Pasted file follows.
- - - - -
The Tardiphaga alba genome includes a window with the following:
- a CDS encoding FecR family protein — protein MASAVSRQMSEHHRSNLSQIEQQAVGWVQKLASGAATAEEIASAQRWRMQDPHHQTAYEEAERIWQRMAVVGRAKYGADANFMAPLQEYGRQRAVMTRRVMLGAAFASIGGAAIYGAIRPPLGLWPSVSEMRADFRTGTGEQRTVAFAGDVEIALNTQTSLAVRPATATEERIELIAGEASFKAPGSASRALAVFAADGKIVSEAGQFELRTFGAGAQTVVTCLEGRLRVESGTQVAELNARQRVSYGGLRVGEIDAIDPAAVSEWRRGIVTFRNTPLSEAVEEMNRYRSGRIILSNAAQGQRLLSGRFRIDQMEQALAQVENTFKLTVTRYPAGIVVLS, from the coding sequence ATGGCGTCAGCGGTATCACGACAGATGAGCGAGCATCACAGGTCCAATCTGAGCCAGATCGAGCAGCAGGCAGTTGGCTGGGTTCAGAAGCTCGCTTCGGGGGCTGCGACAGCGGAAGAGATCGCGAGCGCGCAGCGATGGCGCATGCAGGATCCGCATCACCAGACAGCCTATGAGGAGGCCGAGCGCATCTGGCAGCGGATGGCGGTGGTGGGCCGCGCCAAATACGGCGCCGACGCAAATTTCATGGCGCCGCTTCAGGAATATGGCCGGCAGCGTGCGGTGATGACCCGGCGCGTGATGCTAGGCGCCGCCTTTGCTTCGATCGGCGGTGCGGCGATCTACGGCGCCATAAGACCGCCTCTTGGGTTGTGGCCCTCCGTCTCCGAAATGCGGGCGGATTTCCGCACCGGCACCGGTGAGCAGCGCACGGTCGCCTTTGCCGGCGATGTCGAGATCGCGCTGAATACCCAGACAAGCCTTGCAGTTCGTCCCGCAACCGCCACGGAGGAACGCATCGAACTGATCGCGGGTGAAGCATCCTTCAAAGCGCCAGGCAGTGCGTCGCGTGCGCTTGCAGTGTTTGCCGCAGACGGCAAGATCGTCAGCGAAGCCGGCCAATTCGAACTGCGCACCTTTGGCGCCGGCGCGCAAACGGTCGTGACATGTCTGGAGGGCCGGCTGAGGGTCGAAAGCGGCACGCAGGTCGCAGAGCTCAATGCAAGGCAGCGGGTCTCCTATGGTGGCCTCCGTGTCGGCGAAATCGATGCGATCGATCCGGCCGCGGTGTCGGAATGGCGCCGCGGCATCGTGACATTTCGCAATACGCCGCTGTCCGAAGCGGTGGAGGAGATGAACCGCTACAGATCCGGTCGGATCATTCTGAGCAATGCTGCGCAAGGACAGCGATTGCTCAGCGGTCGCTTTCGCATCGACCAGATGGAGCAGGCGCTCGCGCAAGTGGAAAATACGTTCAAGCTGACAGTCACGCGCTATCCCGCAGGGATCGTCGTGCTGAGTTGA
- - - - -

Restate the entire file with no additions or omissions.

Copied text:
The Tardiphaga alba genome includes a window with the following:
- a CDS encoding FecR family protein — protein MASAVSRQMSEHHRSNLSQIEQQAVGWVQKLASGAATAEEIASAQRWRMQDPHHQTAYEEAERIWQRMAVVGRAKYGADANFMAPLQEYGRQRAVMTRRVMLGAAFASIGGAAIYGAIRPPLGLWPSVSEMRADFRTGTGEQRTVAFAGDVEIALNTQTSLAVRPATATEERIELIAGEASFKAPGSASRALAVFAADGKIVSEAGQFELRTFGAGAQTVVTCLEGRLRVESGTQVAELNARQRVSYGGLRVGEIDAIDPAAVSEWRRGIVTFRNTPLSEAVEEMNRYRSGRIILSNAAQGQRLLSGRFRIDQMEQALAQVENTFKLTVTRYPAGIVVLS, from the coding sequence ATGGCGTCAGCGGTATCACGACAGATGAGCGAGCATCACAGGTCCAATCTGAGCCAGATCGAGCAGCAGGCAGTTGGCTGGGTTCAGAAGCTCGCTTCGGGGGCTGCGACAGCGGAAGAGATCGCGAGCGCGCAGCGATGGCGCATGCAGGATCCGCATCACCAGACAGCCTATGAGGAGGCCGAGCGCATCTGGCAGCGGATGGCGGTGGTGGGCCGCGCCAAATACGGCGCCGACGCAAATTTCATGGCGCCGCTTCAGGAATATGGCCGGCAGCGTGCGGTGATGACCCGGCGCGTGATGCTAGGCGCCGCCTTTGCTTCGATCGGCGGTGCGGCGATCTACGGCGCCATAAGACCGCCTCTTGGGTTGTGGCCCTCCGTCTCCGAAATGCGGGCGGATTTCCGCACCGGCACCGGTGAGCAGCGCACGGTCGCCTTTGCCGGCGATGTCGAGATCGCGCTGAATACCCAGACAAGCCTTGCAGTTCGTCCCGCAACCGCCACGGAGGAACGCATCGAACTGATCGCGGGTGAAGCATCCTTCAAAGCGCCAGGCAGTGCGTCGCGTGCGCTTGCAGTGTTTGCCGCAGACGGCAAGATCGTCAGCGAAGCCGGCCAATTCGAACTGCGCACCTTTGGCGCCGGCGCGCAAACGGTCGTGACATGTCTGGAGGGCCGGCTGAGGGTCGAAAGCGGCACGCAGGTCGCAGAGCTCAATGCAAGGCAGCGGGTCTCCTATGGTGGCCTCCGTGTCGGCGAAATCGATGCGATCGATCCGGCCGCGGTGTCGGAATGGCGCCGCGGCATCGTGACATTTCGCAATACGCCGCTGTCCGAAGCGGTGGAGGAGATGAACCGCTACAGATCCGGTCGGATCATTCTGAGCAATGCTGCGCAAGGACAGCGATTGCTCAGCGGTCGCTTTCGCATCGACCAGATGGAGCAGGCGCTCGCGCAAGTGGAAAATACGTTCAAGCTGACAGTCACGCGCTATCCCGCAGGGATCGTCGTGCTGAGTTGA